LIDAR plays a major role in automotive, as vehicles perform tasks with less and less human supervision and intervention. As a leader in VCSEL, ams is helping to shape this revolution.
LIDAR (Light Detection and Ranging) is an optical sensing technology that measures the distance to other objects. It is currently known for many diverse applications in industrial, surveying, and aerospace, but is a true enabler for autonomous driving. As the automotive manufacturers continue their push to design and release high-complexity autonomous systems, we likewise develop the technology that will enable this. That is why ams continues to bring our high-power VCSELs to the automotive market and to test the limits on peak power, shorter pulses, and additional scanning features which enable our customers to improve their LIDAR systems.
In 2019, ams together with ZF and Ibeo announced a hybrid solution called True Solid State where, like flash technology, no moving parts are needed to capture the full scene around the vehicle. By sequentially powering a portion of the laser, a scanning pattern can be generated, combining the advantages of flash and scan systems.
Making sense of the LIDAR landscape
At ams, we classify LIDAR systems on seven elements: ranging principle, wavelength, beam steering principle, emitter technology and layout, and receiver technology and layout. Here we discuss the first five.
The most dominant implementation to measure distance (ranging) is Direct Time of Flight (DTOF): a short (few nanoseconds) laser pulse is emitted, reflected by an object and returned to a receiver. The time difference between sending and receiving can be converted into a distance measurement. Moreover, with duty cycles of <1% this system takes thousands of distance measurements per second. The laser pulse is typically in the 850-940nm rage, components are readily available and most affordable. However, systems can also be using 1300 or 1550nm, the big advantage is eye safety regulations allow more energy to be used here, and in theory, this provides more range. The downside is that components are expensive.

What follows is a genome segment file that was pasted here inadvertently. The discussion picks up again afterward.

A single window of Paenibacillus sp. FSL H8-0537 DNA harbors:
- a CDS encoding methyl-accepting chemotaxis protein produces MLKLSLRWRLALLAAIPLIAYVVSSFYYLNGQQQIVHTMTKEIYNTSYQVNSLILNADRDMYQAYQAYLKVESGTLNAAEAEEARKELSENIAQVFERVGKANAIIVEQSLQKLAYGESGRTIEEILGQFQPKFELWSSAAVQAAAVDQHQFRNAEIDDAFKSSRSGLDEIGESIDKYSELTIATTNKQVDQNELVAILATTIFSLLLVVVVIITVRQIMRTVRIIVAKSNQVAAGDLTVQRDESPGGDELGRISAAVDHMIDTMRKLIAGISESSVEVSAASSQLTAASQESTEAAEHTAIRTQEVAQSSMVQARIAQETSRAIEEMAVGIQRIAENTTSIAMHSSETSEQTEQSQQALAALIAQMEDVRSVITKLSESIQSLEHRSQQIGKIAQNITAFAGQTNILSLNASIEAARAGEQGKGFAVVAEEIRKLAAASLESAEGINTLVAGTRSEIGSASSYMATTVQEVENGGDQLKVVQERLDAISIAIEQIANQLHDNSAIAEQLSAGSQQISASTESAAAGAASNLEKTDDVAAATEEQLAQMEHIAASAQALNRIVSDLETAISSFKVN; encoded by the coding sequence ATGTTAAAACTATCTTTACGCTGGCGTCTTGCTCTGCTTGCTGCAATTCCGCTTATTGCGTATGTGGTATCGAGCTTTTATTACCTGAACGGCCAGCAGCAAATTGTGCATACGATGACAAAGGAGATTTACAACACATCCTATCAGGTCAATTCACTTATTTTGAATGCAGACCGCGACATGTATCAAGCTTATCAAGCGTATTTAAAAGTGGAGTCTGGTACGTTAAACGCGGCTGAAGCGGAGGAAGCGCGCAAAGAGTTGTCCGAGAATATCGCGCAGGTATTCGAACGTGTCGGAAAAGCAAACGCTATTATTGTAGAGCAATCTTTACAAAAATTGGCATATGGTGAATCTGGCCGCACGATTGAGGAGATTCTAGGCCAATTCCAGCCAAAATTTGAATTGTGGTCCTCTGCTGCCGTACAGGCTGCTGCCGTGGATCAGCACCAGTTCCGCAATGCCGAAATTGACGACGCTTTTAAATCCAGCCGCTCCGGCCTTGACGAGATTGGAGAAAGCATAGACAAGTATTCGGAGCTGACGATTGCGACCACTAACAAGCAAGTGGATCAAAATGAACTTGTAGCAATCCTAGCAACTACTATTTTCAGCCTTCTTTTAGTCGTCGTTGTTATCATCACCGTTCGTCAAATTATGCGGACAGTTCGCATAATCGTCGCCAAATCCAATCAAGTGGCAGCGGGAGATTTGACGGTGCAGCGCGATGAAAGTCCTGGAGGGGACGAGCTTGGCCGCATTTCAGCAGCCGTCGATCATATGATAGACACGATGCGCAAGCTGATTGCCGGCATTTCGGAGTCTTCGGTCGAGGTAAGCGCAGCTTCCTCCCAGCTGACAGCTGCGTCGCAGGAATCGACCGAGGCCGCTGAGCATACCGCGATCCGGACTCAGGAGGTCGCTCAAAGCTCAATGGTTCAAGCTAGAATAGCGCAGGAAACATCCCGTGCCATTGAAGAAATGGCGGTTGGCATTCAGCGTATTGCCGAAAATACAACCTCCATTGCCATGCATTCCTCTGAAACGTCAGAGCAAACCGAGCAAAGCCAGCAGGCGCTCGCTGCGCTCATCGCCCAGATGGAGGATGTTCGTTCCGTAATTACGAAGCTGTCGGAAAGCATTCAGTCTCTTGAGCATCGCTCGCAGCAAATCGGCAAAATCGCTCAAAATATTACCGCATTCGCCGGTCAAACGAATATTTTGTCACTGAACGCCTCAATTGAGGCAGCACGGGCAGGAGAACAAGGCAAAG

To scan the complete surroundings (or field of view) of a vehicle, the system needs to be able to shoot pulses in all directions. This is the beam steering principle. Classical systems used rotating sensor heads and mirrors to scan the field of view section by section. As these systems are bulky, they are being replaced by static systems with internal moving mirrors. MEMS mirrors are also about to enter the market. Another approach is flash, where no moving parts are needed at all. The light source illuminates the complete field of view, and the sensor captures that same field in a single frame like a photo. As the full scene is illuminated, and to remain eye safe, this means the range must be limited.
On the emitter side, edge emitters continue to be frequently used, based on earlier developments. They have a high-power density, making them suitable in combination with MEMS mirrors. Where first iterations were single emitters, meanwhile 2-4-8-16 emitters are being integrated in a single bar. Fiber lasers are another interesting technology. They offer even higher power density, and typically are used in 1550nm wavelength and come typically as a single emitter source.
ams is a leading supplier in the VCSEL emitter technology. Our high power VCSELs can differentiate in scan and flash applications as they are very stable over temperature, are less sensitive to individual emitter failures, and are easy to integrate. However, the best characteristic of VCSELs are their ability to form emitter arrays. This makes VCSELs easy to scale. It also allows for addressability, or powering selective zones of the die. This enables True Solid State topology, which we consider to be the most all-rounded LIDAR solution.
LIDAR enables Autonomous Driving
The most commonly accepted way to classify vehicles on their level of autonomy is by the definitions of the Society of Automotive Engineers (SAE). At SAE Level 3 and above, the vehicle takes over responsibility from the driver and assistance turns into autonomy. This means the vehicle should be able to perform its task without human supervision and intervention. This requires a step function in required system performance. Where Level 1 and Level 2 vehicles assist the driver and typically rely on camera or radar, or a combination, there are shortcomings in these technologies for 3D object detection. LIDAR technology addresses this, and there is wide consensus in the industry that from Level 3 onwards, LIDAR is needed for 3D object detection.
When 3D LIDAR is combined or fused with camera and radar, a high-resolution map of the vehicle’s surroundings can be constructed and allow the vehicle to safely fulfil its mission. The automotive industry started with more straightforward driver-assist use cases used in Level 1 and Level 2. As sensors and data processing gets more advanced, further more difficult use cases can be covered, such as Highway Pilot or City Pilot.
Ultimately, when every conceivable use case can be fulfilled by the system we define this as a Level 5 vehicle – fully autonomous and the holy grail of autonomous driving. This is expected to still be quite a number of years out from today. Moreover, there will be huge pressure to bring down cost and rationalize content per vehicle – to make autonomous driving available to the mass market.
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